How often are we like that? How often are we led along with the crowd? How often do we subsume our own values into the broader group, led along? You know the sheep do it because there are predators out there. We do it because someone tells us that there are predators out there. All too often, giving up our sort of independent thinking and freedom just to go along with the group for safety’s sake. And, in an interesting note from the scripture, we often imagine that our sheep pen is the only one. There’s that little line of Jesus, “I have sheep who do not belong to this fold and I have to go look after them.” That so often goes overlooked. Who are these sheep? Who are these other sheep that Jesus is talking about? See, we think we’re the only ones, what do you mean you have other sheep, Jesus? We’re your sheep! Us, the chosen flock. Maybe we’re too inclined to think that the world ends at our sheep pen. That our community of faith ends here. So I’m not so sure, as much as it pains me to admit, that sheep is not an appropriate descriptor of us from time to time. It makes me wonder what the sheep insult each other with. “You’re such a human!” “C’mon Phil, stop acting like a human!”

I think the reality is that the scripture isn’t really talking about us. The scripture here is talking about the shepherd. And that’s something we can too easily lose sight of, because the shepherd loves us anyway, whether we’re dumb or not. The shepherd leads us in love, whether we strike out on our own or whether we need to go along with the community. And the shepherd has other sheep pens. I was interested to note that in the prayer tonight when it said “help us to see those who are in need as other sheep,” how that speaks to our fundamental failing as the church as how often we tend to see people outside as some other people rather than as us, as our fellow members of the flock. They’re “them” out there, rather than part of who we are. I think the great lie that’s been given to us is that there’s an “us” and a “them.” There’s only an “us.” There’s only a “we.” And yet we persist in this behavior, this sheepishness, in thinking that it’s just about us here in our little safe place. And Jesus himself is telling us that “I have other sheep who don’t belong to this pen.”

Now ultimately, a metaphor can only be taken so far. We can’t take metaphors too far. It’s not a statement of our ontological being, it’s not describing us in essence—we are not sheep, in fact, sheep—the metaphor’s main point is about the identity of Jesus. Here’s the thing, here’s the clue: if you’ve been reading the gospel of John at all, you’ll notice that Jesus has a phrase that he uses a lot in that gospel. That phrase is “I am.” He uses it all the time. “I am the true vine. I am the door. I am the bread of heaven. I am the resurrection and the life. I am the good shepherd.”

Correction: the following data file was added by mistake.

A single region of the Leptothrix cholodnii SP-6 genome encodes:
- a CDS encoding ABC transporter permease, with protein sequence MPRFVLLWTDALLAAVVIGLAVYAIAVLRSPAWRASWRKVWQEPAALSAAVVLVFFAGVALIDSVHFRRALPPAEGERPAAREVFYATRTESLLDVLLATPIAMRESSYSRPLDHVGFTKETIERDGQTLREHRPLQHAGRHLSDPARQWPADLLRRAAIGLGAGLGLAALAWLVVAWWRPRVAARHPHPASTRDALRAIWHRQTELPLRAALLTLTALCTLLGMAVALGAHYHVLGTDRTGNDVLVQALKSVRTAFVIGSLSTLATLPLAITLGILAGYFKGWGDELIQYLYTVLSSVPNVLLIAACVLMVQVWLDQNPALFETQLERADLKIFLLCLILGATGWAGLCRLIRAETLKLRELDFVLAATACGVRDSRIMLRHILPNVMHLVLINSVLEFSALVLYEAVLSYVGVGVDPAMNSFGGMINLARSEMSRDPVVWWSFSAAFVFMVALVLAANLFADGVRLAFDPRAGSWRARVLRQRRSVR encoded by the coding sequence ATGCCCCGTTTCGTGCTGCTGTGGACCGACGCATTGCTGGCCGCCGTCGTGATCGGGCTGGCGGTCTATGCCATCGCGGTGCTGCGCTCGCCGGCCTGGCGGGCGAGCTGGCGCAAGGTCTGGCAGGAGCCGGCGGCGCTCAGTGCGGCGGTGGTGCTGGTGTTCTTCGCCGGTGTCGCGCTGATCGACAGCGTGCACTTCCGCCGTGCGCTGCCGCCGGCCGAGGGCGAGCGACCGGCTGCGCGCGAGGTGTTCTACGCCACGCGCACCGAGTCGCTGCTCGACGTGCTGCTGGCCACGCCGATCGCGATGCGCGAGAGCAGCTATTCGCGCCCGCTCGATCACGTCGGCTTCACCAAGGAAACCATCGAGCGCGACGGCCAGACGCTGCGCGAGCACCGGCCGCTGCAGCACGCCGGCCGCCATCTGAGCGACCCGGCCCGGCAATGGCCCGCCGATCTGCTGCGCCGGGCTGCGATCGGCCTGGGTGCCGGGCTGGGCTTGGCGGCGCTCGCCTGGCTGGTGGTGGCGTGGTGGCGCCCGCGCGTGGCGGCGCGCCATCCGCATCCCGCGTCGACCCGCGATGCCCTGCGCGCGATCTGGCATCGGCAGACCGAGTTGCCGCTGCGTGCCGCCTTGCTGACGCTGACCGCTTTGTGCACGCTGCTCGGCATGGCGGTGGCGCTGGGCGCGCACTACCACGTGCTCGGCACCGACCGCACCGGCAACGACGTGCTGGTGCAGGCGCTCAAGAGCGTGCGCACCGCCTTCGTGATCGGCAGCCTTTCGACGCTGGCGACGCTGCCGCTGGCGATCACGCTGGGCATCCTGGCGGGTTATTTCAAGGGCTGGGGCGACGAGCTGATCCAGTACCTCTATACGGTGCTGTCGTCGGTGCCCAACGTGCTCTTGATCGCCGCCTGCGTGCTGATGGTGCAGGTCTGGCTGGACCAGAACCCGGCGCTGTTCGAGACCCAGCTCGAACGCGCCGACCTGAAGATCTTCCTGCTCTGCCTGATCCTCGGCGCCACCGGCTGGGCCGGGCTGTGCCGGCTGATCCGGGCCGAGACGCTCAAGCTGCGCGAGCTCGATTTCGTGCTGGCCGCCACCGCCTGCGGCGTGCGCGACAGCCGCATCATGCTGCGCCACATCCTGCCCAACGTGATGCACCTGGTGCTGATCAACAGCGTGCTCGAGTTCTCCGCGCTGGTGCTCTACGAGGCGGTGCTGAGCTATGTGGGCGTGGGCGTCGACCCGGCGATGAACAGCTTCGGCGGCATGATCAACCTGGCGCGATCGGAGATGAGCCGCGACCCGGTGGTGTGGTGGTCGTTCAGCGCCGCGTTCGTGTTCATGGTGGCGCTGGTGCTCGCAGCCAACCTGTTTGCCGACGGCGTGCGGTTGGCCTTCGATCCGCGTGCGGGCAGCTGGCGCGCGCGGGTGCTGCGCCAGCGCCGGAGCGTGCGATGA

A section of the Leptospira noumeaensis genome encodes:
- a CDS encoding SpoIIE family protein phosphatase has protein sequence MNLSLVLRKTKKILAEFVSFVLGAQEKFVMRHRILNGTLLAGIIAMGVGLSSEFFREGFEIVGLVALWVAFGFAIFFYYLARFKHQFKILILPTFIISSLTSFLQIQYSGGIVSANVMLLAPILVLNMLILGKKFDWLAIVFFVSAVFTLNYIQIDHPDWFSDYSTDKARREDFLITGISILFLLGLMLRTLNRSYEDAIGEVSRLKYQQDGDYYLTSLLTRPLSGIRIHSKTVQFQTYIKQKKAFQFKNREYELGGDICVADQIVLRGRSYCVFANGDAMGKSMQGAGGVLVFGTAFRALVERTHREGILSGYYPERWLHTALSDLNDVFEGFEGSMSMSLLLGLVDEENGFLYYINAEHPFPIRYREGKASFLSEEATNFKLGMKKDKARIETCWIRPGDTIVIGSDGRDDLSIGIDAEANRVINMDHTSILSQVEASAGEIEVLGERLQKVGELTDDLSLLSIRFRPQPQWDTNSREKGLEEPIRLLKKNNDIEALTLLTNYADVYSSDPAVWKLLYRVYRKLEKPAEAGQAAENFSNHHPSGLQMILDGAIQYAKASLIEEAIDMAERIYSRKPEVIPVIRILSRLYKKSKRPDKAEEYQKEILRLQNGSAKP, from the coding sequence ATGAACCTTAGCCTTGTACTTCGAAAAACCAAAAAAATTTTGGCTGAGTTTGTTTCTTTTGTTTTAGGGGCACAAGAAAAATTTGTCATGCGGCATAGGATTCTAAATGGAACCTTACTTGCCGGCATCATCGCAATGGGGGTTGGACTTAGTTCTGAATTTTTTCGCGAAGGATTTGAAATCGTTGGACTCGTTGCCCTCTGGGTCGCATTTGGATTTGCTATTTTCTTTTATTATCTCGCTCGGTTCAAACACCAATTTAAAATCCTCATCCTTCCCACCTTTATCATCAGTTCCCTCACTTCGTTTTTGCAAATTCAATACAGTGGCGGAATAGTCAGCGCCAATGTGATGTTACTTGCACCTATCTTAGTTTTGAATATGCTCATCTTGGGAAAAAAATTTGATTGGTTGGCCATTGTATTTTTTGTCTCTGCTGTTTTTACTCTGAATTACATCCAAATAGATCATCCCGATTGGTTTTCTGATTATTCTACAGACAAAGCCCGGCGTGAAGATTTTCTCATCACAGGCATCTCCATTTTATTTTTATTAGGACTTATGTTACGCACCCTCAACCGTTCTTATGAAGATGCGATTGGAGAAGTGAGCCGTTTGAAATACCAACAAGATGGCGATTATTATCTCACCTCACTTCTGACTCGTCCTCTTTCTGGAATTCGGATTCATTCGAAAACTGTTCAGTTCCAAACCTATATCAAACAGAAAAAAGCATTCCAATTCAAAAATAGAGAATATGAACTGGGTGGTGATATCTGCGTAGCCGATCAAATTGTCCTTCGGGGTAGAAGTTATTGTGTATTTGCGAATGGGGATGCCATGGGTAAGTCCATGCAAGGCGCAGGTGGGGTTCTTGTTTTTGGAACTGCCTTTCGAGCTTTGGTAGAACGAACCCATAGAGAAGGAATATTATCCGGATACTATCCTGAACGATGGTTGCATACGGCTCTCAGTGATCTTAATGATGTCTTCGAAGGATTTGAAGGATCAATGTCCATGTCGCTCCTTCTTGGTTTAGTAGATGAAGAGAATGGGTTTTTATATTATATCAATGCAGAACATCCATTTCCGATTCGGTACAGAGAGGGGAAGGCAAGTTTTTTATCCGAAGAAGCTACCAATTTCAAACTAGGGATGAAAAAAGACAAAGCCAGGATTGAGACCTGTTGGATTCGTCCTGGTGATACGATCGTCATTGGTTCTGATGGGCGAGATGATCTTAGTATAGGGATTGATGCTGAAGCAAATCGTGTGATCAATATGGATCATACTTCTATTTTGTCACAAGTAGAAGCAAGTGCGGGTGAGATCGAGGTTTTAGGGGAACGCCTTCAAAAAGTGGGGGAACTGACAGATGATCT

Scholars will debate the meaning of that. Some of them will say that “it’s an illusion to the “I am” of the old testament, when God identifies God’s self as the “Great I am, I am what I am”’. And there are others who say “yes, but the way it’s phrased in Greek is interesting.” If you were just going to say “I am” in Greek, you don’t actually need the “I” part. You just say “am” and that means what you want it to mean. The fact that Jesus says “I am” seems to suggest less that he’s evoking the Old Testament but saying I am the good shepherd, I am the true vine, I am the bread of heaven.” That all of these metaphors are pointing to him, they’re pointing to who he is. He’s telling us who he is. It’s been said that in Matthew, Mark, and Luke he talks about the Kingdom, and in John he talks about himself. And here he is saying “I am the good shepherd.”

What is he saying? He’s saying “I am the one who takes care of you, I am the one who leads you, I am the one who protects you from wolves. And in case you missed it, I do have other sheep pens, there are others whom I care for as well. There’s more than just one fold, I belong to more than just you.” See there are a lot of things we get wrong about our faith, there are a lot of ways in which we all, like sheep, have gone astray. And one of the things we get wrong the most is this idea that we are somehow more than one flock. Here it is our shepherd brings us back, that there is one flock and one shepherd. And to echo the words of the prophet Malachi, “have we not all one father? Did not one God create us? Do we not have all one shepherd?” And to add to that, “Are we not all one flock?

Maybe the image here is meant to remind us that we are a flock, all of us. Not to evoke images of dumb animals following along in a herd unthinkingly, but of animals in need of protection, animals in need of love, and animals especially in need of each other, of community, of common fellowship.

One flock. One shepherd.

So maybe being identified as a sheep isn’t so bad after all, if we use it to remind ourselves not of our common “sheepleness” but of our common humanity, of our common need for love and guidance, our common need for protection, and our common need for each other. In so doing, we then can embrace with pride the words that we are one flock, with one shepherd.